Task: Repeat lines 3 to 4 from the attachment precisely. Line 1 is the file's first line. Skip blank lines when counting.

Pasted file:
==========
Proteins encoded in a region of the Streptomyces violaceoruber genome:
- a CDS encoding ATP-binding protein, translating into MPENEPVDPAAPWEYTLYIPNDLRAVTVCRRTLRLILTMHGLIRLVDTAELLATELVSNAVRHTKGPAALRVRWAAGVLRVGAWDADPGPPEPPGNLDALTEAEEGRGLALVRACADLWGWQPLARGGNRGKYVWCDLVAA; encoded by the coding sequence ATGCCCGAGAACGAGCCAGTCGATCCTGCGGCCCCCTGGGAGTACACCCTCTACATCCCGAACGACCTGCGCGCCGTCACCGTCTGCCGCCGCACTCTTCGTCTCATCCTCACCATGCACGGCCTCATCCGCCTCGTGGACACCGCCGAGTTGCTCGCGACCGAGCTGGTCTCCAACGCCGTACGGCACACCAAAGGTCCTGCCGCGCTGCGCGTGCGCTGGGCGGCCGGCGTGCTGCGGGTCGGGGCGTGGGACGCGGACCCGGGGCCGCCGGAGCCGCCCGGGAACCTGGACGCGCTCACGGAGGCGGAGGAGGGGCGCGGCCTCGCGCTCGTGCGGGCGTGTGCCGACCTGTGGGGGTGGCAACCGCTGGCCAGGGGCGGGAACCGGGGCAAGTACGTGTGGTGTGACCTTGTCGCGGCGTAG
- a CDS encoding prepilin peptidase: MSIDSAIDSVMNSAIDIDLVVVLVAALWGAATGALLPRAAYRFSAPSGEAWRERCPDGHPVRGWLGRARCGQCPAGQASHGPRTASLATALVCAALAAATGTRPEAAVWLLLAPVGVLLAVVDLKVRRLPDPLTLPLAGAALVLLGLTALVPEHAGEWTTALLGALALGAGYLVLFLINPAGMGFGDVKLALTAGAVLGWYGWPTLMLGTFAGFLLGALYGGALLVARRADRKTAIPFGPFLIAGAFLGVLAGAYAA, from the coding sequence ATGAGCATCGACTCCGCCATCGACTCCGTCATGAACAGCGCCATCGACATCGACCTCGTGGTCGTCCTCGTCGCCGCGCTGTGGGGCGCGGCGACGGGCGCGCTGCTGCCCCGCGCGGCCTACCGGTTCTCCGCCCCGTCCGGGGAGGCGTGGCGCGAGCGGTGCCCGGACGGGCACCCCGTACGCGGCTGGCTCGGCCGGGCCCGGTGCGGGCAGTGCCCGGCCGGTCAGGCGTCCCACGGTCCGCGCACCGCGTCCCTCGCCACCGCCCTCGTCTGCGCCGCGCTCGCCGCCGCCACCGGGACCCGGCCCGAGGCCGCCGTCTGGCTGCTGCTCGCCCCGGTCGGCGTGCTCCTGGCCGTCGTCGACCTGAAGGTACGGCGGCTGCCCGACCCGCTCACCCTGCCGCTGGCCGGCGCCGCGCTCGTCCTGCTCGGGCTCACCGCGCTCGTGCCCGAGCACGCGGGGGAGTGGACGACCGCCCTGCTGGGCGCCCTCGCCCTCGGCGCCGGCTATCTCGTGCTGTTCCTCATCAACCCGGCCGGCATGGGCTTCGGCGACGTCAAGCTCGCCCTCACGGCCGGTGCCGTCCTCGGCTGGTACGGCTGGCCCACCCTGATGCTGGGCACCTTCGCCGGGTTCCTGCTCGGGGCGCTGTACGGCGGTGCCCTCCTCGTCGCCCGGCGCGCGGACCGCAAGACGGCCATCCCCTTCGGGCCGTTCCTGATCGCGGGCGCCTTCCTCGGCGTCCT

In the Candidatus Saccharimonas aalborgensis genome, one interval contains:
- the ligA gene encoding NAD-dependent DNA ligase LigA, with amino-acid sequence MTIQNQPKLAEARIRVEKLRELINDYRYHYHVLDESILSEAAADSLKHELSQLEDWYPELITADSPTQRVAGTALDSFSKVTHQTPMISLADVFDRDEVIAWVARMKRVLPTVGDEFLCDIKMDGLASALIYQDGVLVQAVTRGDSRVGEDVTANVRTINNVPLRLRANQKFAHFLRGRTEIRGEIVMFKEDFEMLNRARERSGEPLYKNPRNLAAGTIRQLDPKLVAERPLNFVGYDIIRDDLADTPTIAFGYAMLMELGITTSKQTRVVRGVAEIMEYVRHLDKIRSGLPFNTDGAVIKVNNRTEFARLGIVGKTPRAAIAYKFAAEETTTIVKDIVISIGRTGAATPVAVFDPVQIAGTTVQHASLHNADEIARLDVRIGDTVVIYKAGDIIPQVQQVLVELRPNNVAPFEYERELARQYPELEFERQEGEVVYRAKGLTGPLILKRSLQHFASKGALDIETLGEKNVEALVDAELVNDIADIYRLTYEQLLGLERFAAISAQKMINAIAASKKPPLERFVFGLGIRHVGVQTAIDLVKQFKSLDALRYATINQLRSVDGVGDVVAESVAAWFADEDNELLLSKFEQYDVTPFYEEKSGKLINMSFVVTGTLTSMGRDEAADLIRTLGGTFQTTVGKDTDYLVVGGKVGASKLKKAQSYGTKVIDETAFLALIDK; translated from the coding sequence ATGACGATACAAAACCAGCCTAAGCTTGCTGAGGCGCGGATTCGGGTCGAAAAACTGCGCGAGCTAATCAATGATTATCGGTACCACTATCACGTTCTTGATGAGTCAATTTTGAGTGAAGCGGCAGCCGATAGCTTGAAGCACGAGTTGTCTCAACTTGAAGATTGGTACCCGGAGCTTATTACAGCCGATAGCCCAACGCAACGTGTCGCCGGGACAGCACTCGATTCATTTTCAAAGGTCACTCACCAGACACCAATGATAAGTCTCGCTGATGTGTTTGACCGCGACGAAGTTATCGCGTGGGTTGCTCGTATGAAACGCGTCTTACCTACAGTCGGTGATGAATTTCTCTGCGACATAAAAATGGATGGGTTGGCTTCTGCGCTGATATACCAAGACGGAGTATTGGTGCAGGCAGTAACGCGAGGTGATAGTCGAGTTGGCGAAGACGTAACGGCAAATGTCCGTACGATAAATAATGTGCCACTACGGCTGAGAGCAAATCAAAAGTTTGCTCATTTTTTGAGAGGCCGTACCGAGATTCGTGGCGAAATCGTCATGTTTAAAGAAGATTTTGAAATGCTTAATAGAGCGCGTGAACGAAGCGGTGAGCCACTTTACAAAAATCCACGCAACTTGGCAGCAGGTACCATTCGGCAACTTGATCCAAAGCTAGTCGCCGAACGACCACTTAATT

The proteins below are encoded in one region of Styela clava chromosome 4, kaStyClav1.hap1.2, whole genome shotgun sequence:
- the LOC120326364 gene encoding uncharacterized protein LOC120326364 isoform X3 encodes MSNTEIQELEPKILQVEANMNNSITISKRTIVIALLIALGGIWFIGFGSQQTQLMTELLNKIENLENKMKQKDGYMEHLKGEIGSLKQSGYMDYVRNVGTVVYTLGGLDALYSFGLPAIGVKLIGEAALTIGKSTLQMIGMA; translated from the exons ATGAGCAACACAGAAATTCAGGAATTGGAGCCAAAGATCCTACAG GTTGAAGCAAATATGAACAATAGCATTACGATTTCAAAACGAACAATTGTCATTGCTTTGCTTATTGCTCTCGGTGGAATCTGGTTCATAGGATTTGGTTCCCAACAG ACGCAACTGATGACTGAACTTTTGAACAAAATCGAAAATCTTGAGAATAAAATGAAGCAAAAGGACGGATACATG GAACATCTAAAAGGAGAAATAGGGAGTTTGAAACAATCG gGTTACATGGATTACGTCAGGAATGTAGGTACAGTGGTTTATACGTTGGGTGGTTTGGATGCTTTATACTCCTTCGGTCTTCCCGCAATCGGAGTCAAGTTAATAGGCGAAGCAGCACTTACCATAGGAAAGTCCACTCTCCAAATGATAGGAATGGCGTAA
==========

- a CDS encoding prepilin peptidase: MSIDSAIDSVMNSAIDIDLVVVLVAALWGAATGALLPRAAYRFSAPSGEAWRERCPDGHPVRGWLGRARCGQCPAGQASHGPRTASLATALVCAALAAATGTRPEAAVWLLLAPVGVLLAVVDLKVRRLPDPLTLPLAGAALVLLGLTALVPEHAGEWTTALLGALALGAGYLVLFLINPAGMGFGDVKLALTAGAVLGWYGWPTLMLGTFAGFLLGALYGGALLVARRADRKTAIPFGPFLIAGAFLGVLAGAYAA, from the coding sequence ATGAGCATCGACTCCGCCATCGACTCCGTCATGAACAGCGCCATCGACATCGACCTCGTGGTCGTCCTCGTCGCCGCGCTGTGGGGCGCGGCGACGGGCGCGCTGCTGCCCCGCGCGGCCTACCGGTTCTCCGCCCCGTCCGGGGAGGCGTGGCGCGAGCGGTGCCCGGACGGGCACCCCGTACGCGGCTGGCTCGGCCGGGCCCGGTGCGGGCAGTGCCCGGCCGGTCAGGCGTCCCACGGTCCGCGCACCGCGTCCCTCGCCACCGCCCTCGTCTGCGCCGCGCTCGCCGCCGCCACCGGGACCCGGCCCGAGGCCGCCGTCTGGCTGCTGCTCGCCCCGGTCGGCGTGCTCCTGGCCGTCGTCGACCTGAAGGTACGGCGGCTGCCCGACCCGCTCACCCTGCCGCTGGCCGGCGCCGCGCTCGTCCTGCTCGGGCTCACCGCGCTCGTGCCCGAGCACGCGGGGGAGTGGACGACCGCCCTGCTGGGCGCCCTCGCCCTCGGCGCCGGCTATCTCGTGCTGTTCCTCATCAACCCGGCCGGCATGGGCTTCGGCGACGTCAAGCTCGCCCTCACGGCCGGTGCCGTCCTCGGCTGGTACGGCTGGCCCACCCTGATGCTGGGCACCTTCGCCGGGTTCCTGCTCGGGGCGCTGTACGGCGGTGCCCTCCTCGTCGCCCGGCGCGCGGACCGCAAGACGGCCATCCCCTTCGGGCCGTTCCTGATCGCGGGCGCCTTCCTCGGCGTCCT

In the Candidatus Saccharimonas aalborgensis genome, one interval contains: